– Government Contract Jobs –
Have you ever wondered how individuals or businesses are able to win government contract jobs?
Make sure you read along to find out how government contract jobs work, and the steps you should take to win more government contract jobs.
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Why Work for the Government?
You might have considered working for the government at the local, state, or federal level. Here are five compelling reasons why working for the government might appeal to you:
1. Generous Compensation
The U.S. Office of Personnel Management estimates the average federal worker’s annual salary to be above $79,000.
The minimum hourly wage was also raised from $7.25 to $10.10 in 2014 for all new government contracts.
Many federal government positions with salaries are also part of the Federal Wage System, which means employees are mandated raises or “step increases” at least once every three years.
Due to these statistics, mandates, and hourly wage increases, government jobs tend to pay more generously than non-government jobs.
2. Better Benefits of Government Jobs
Most government jobs come with health and dental insurance, and many offer low-cost life insurance. You may also find more retirement pensions in government jobs.
3. Working to Better the Public
Employees in every sector of government work for the good of the people. They created government jobs with the objective of making life better for the people that encompass the government.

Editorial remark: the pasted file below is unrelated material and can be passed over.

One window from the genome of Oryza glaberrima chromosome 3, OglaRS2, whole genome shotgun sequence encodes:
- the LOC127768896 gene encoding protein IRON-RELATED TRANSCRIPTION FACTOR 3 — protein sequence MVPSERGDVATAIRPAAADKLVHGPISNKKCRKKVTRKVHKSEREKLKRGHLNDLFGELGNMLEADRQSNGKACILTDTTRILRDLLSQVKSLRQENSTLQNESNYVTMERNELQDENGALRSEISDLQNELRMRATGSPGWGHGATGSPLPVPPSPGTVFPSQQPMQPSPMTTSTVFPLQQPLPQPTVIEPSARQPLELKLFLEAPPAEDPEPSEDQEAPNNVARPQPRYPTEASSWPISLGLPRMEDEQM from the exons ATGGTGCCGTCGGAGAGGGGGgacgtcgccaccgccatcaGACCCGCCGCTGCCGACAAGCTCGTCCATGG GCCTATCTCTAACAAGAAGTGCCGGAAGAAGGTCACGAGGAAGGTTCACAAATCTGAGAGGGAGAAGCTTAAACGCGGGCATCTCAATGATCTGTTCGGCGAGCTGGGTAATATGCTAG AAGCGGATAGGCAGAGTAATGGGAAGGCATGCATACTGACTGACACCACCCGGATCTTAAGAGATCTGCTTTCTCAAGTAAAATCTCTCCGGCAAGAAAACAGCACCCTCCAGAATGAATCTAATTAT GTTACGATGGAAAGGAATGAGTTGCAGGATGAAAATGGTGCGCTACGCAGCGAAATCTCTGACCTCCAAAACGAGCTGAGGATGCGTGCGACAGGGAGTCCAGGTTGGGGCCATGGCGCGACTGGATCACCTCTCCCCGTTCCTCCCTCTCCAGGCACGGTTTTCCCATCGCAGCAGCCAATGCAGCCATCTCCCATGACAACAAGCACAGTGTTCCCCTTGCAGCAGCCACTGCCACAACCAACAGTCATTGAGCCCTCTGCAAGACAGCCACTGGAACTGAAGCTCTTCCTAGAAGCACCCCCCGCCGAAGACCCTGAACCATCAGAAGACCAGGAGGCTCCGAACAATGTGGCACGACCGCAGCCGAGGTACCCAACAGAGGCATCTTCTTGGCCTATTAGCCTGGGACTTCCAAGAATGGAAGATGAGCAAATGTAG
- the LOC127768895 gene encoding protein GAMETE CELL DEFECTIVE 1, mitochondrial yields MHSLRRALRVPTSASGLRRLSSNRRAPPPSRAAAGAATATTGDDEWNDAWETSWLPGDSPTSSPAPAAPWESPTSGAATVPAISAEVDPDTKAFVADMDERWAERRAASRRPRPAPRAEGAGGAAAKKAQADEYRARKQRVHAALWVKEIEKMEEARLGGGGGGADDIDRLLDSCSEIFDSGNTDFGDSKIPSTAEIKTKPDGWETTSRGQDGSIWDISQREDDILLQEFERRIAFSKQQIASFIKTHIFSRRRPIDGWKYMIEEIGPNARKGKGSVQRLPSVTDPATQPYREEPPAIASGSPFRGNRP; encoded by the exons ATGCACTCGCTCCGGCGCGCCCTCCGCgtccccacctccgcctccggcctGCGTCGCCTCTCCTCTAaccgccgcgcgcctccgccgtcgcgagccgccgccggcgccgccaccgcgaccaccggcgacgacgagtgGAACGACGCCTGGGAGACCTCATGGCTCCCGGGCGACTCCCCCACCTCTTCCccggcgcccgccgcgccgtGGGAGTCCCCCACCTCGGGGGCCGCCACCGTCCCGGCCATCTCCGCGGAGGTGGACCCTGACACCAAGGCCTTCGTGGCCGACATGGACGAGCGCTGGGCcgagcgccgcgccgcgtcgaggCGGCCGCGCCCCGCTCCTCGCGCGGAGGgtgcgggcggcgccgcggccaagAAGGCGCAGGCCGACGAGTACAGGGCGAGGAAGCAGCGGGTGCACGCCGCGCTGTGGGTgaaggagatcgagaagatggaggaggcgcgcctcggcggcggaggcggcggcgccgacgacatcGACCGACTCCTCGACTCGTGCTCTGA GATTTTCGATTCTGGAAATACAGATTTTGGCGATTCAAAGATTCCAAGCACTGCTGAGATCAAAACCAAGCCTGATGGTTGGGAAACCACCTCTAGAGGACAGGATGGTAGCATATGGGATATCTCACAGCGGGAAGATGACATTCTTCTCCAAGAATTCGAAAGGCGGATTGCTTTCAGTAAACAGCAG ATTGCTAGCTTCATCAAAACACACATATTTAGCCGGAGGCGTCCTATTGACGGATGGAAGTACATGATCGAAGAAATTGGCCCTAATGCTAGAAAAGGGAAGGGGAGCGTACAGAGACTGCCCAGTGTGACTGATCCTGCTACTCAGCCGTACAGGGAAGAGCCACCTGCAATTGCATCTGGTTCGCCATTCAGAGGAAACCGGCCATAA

Choosing a career in any sector of government can be extremely rewarding when you know you are working to improve the community or nation.
4. Governments are Always Hiring
As long as a government exists, it will be hiring. If funding diminishes in one sector, another sector can be growing.
Different from a private company, governments will exist in society forever, and you can find a job in one area of the government or another.
5. Job Security
Government jobs provide a sense of security because of the eligibility for permanent appointments in many sectors and government industries.
Many federal jobs offer permanent appointments after three years of consistent work. Many federal, state and local agencies also consist of ongoing programs that can last indefinitely.
Types of Government Jobs
You can find a government job in a variety of industries in every sector. Whether you choose to work in the local, state, or federal sector, there are jobs in almost any major industry you decide to pursue.
Here are some popular types of government jobs:
1. Law, Law Enforcement, and Security
You can find a job in law enforcement or national security in any sector of government.
Although it is a demanding job, a law enforcement career can be rewarding as you keep your community or nation safe.
You can also pursue a government career in law with a legal degree as an attorney, judge, or paralegal.
2. Medicine, Social Work, and Education